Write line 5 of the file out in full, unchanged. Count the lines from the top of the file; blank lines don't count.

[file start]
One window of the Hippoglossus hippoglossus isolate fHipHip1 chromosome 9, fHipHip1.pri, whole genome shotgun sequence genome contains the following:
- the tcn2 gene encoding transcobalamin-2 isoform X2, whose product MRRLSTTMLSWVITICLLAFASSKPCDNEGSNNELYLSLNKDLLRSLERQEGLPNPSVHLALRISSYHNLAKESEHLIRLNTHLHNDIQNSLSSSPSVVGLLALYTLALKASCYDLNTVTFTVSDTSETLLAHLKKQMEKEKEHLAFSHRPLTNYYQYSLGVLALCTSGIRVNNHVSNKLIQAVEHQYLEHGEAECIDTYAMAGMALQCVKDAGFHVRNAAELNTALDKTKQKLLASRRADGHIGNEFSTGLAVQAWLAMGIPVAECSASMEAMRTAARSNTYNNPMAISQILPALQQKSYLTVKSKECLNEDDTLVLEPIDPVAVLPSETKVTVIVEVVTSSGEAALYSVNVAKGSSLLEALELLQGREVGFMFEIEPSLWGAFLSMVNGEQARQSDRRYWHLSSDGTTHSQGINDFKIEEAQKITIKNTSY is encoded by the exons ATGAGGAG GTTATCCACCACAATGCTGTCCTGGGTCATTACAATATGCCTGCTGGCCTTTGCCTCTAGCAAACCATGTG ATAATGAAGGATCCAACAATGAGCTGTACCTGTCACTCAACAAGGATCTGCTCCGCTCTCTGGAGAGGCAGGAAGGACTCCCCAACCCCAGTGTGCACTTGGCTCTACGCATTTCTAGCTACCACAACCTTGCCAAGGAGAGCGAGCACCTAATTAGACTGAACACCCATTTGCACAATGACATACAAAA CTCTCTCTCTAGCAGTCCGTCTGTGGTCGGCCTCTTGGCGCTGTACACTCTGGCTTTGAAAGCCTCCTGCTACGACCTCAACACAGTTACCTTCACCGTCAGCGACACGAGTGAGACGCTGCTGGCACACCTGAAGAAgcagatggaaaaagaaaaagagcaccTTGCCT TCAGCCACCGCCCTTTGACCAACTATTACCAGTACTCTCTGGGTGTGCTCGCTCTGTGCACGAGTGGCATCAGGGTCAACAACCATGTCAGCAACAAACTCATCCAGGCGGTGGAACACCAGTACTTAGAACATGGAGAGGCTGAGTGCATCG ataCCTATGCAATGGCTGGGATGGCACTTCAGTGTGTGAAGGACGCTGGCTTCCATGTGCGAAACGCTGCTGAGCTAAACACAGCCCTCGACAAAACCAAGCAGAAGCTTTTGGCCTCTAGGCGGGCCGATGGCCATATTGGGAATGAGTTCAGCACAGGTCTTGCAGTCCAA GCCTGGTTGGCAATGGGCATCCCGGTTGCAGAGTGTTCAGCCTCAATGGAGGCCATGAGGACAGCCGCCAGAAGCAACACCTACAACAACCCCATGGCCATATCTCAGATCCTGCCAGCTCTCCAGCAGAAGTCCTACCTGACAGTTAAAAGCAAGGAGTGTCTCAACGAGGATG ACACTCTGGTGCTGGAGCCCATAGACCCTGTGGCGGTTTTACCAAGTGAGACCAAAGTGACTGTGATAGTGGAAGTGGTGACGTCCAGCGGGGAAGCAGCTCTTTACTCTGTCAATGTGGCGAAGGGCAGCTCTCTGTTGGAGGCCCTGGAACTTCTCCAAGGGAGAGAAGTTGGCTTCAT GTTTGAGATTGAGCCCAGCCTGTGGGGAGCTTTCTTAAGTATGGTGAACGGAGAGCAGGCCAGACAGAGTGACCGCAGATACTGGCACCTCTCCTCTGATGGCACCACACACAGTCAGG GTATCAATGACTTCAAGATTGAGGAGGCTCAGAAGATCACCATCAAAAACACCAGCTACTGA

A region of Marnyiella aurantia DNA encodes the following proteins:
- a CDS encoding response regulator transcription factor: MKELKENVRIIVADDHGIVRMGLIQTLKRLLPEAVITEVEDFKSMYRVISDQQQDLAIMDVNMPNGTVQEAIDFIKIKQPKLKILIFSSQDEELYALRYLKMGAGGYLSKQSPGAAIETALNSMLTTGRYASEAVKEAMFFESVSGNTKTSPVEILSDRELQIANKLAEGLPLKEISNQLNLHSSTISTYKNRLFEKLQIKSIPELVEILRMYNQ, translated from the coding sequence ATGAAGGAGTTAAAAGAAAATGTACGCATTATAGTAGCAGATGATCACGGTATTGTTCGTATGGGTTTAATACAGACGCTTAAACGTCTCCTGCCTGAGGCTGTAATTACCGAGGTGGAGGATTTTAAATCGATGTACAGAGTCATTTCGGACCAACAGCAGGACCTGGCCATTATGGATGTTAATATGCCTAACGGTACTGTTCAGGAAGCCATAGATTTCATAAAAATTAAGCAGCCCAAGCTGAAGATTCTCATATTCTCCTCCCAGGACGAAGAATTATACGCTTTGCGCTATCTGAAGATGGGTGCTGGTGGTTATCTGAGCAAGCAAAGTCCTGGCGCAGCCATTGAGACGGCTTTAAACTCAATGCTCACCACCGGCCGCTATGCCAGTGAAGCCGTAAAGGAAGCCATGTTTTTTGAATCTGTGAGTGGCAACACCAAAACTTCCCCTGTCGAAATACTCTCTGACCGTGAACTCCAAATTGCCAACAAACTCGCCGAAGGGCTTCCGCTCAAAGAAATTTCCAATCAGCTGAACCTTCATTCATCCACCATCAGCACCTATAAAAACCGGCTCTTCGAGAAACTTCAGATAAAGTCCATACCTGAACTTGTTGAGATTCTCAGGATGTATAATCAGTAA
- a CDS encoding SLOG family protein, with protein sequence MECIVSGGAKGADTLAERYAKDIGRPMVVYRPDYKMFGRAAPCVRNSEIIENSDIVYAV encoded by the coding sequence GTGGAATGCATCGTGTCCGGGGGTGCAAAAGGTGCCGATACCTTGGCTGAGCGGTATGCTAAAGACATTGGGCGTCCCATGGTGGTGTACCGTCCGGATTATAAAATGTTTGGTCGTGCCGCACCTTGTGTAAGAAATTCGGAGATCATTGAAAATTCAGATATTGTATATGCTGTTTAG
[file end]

- a CDS encoding SLOG family protein, with protein sequence MECIVSGGAKGADTLAERYAKDIGRPMVVYRPDYKMFGRAAPCVRNSEIIENSDIVYAV encoded by the coding sequence GTGGAATGCATCGTGTCCGGGGGTGCAAAAGGTGCCGATACCTTGGCTGAGCGGTATGCTAAAGACATTGGGCGTCCCATGGTGGTGTACCGTCCGGATTATAAAATGTTTGGTCGTGCCGCACCTTGTGTAAGAAATTCGGAGATCATTGAAAATTCAGATATTGTATATGCTGTTTAG